With Washington mired in political gridlock and the debt ceiling deadline only days away, there are signs that China--the top holder of U.S. debt--is growing increasingly concerned about its U.S. investment, which accounts for about 70 percent of its $3.2 trillion in foreign exchange reserves. The Chinese government itself hasn't yet officially comment on the debt crisis. But on Thursday, China's state-run news agency, Xinhua, ran an editorial by a Deng Yushan lashing out at U.S. politicians for playing a "dangerously irresponsible" and politicized "game of chicken" that risks "strangling the still fragile economic recovery of not only the United States but also the world as a whole." The editorial adopts a lecturing tone, reminding the U.S. that "with leadership comes responsibility" and calling out America for the "debt addiction" it can't seem to kick. "With its debt approximating its annual economic output, it is time for Washington to revisit the time-tested common sense that one should live within one's means," Yushan concludes. A separate report noted that U.S. lawmakers were "wasting precious time on finger-pointing, public showdowns and tough backdoor bargains to secure the best deal for their own parties." Are these perhaps the opinions of some rogue journalists? Doubtful. Xinhua's "commentary is sure to have been officially sanctioned," AFP points out.
Xinhua isn't the only Chinese news outlet criticizing the U.S. On Friday, the overseas edition of the Communist Party's People's Daily warned that a U.S. debt default could weaken the U.S. dollar, spark a "torrential flood" of liquidity into the global economy, and drive inflation in emerging economies such as China, according to AFP. A day earlier, John Gong, writing in the state-run Global Times, advised his readers to think of the debt crisis as "maxing out the credit card limit, only that you can change that limit on your own while lawmakers in Washington don't know how to." He added that while "the two-party American political system has many merits as a functioning democracy," the debt debate exposes "the downside of deadlocked partisan politics."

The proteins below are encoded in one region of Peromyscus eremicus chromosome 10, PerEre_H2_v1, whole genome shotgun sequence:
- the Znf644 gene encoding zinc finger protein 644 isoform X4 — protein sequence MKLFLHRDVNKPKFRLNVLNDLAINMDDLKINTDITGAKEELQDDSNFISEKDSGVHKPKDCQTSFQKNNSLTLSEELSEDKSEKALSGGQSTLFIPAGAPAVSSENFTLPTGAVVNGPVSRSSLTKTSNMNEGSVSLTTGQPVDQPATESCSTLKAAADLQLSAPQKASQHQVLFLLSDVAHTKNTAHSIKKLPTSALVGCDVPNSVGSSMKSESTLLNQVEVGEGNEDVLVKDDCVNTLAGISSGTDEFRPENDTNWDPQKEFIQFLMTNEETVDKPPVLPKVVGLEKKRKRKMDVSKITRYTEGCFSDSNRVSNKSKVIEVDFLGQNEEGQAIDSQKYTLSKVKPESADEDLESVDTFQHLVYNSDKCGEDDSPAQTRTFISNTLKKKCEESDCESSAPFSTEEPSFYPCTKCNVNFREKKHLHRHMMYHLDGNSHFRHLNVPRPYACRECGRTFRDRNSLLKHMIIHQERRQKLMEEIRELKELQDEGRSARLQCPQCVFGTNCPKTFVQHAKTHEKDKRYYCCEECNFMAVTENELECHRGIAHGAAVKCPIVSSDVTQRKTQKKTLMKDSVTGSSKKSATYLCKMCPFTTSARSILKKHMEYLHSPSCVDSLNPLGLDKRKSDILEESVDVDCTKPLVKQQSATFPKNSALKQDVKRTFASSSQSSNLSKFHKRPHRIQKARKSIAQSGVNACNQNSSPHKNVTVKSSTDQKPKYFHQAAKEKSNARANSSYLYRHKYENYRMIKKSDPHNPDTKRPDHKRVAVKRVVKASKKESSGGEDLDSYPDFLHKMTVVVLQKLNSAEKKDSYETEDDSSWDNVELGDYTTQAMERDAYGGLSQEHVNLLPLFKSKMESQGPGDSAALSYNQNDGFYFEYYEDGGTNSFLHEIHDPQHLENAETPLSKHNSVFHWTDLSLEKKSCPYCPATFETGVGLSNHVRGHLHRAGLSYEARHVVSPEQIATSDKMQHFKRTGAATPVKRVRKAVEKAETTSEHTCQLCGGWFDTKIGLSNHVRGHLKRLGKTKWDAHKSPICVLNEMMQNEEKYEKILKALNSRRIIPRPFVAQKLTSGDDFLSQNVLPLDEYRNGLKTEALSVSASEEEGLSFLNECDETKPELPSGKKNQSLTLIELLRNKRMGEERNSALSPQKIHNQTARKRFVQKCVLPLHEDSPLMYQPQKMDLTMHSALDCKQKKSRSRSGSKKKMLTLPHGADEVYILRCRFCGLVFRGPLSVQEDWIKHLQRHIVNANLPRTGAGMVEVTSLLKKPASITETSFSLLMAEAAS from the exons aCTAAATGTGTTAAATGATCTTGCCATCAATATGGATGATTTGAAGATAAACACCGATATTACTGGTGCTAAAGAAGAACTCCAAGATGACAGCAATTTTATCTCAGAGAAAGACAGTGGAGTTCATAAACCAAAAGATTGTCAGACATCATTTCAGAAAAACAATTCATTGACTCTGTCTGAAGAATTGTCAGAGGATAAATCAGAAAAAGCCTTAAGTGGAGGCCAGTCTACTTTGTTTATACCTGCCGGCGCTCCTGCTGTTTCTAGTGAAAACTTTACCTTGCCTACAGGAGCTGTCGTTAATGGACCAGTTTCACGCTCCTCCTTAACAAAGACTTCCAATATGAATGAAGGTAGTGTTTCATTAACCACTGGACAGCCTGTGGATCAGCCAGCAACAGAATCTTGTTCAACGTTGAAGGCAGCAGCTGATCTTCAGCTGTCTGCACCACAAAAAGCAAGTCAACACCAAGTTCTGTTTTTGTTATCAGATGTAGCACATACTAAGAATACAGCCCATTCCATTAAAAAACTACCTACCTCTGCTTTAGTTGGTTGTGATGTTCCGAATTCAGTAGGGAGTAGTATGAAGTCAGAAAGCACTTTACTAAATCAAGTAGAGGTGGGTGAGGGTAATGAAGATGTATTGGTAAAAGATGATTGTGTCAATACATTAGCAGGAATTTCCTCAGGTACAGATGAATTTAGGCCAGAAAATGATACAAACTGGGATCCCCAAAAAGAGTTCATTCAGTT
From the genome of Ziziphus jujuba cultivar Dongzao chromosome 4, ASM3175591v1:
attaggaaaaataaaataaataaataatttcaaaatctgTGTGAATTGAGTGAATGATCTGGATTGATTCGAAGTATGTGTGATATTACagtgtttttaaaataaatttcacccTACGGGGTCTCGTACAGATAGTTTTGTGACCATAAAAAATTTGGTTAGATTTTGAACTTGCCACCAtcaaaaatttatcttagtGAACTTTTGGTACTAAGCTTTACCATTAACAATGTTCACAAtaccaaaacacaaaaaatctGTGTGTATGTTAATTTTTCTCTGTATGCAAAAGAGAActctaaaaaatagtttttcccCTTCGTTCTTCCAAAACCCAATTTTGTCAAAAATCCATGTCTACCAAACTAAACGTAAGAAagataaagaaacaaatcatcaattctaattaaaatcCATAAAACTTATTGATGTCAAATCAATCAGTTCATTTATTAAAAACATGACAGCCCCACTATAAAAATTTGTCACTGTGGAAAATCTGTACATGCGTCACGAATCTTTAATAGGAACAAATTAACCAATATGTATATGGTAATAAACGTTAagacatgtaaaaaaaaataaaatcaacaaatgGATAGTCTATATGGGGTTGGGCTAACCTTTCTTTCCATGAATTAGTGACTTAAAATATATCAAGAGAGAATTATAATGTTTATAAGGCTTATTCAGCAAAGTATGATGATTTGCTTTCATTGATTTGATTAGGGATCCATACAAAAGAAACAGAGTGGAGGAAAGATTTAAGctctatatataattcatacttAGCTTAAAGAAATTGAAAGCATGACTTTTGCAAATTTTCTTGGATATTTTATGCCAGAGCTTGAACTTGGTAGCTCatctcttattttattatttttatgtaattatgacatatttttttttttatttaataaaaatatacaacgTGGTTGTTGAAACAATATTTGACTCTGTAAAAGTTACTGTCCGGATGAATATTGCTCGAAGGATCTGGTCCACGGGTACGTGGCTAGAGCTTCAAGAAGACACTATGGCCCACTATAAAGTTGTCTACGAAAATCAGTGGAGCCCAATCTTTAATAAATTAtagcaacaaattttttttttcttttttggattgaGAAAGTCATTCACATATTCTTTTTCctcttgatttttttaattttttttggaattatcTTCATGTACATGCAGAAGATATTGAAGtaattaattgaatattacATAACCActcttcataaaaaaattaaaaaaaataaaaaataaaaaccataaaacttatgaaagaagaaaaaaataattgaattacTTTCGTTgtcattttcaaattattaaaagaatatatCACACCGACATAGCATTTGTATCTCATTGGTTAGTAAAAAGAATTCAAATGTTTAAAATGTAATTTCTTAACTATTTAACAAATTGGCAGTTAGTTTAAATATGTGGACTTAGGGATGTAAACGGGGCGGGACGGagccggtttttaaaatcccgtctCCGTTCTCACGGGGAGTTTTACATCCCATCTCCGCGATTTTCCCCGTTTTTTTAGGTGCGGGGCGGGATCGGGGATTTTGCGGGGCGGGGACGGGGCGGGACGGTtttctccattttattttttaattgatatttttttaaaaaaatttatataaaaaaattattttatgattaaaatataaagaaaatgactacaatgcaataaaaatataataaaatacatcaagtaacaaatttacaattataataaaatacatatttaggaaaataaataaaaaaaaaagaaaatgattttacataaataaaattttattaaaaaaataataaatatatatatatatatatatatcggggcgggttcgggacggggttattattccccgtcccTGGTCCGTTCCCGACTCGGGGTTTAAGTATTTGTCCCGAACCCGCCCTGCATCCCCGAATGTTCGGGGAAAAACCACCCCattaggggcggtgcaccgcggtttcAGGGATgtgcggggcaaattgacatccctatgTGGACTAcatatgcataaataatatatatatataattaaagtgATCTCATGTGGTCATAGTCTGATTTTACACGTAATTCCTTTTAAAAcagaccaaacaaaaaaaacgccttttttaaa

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China is broadcasting its unhappiness in other indirect ways. Last week, China's foreign exchange regulator urged the U.S. to get its spiraling debt under control or risk damaging its credibility. Stephen Roach, a Morgan Stanley official in Asia, tells Bloomberg that senior Chinese officials he's spoken with are "appalled" by the debt standoff. Politico reported yesterday that the Chinese rating agency Dagong Global will be downgrading U.S. debt more than it already has regardless of whether U.S. lawmakers strike a deal. But not everyone's convinced the Chinese would suffer in the event of a U.S. default. Senator John Kerry told The National Memo on Thursday that "the Chinese are laughing all the way to the bank" because a downgrade of the U.S. credit rating would mean America would have to pay billions more in interest payments to the Chinese.
In this Wall Street Journal video, China bureau chief Andrew Browne explains how, in private, Chinese officials are expressing "great disquiet over the possibility of a default."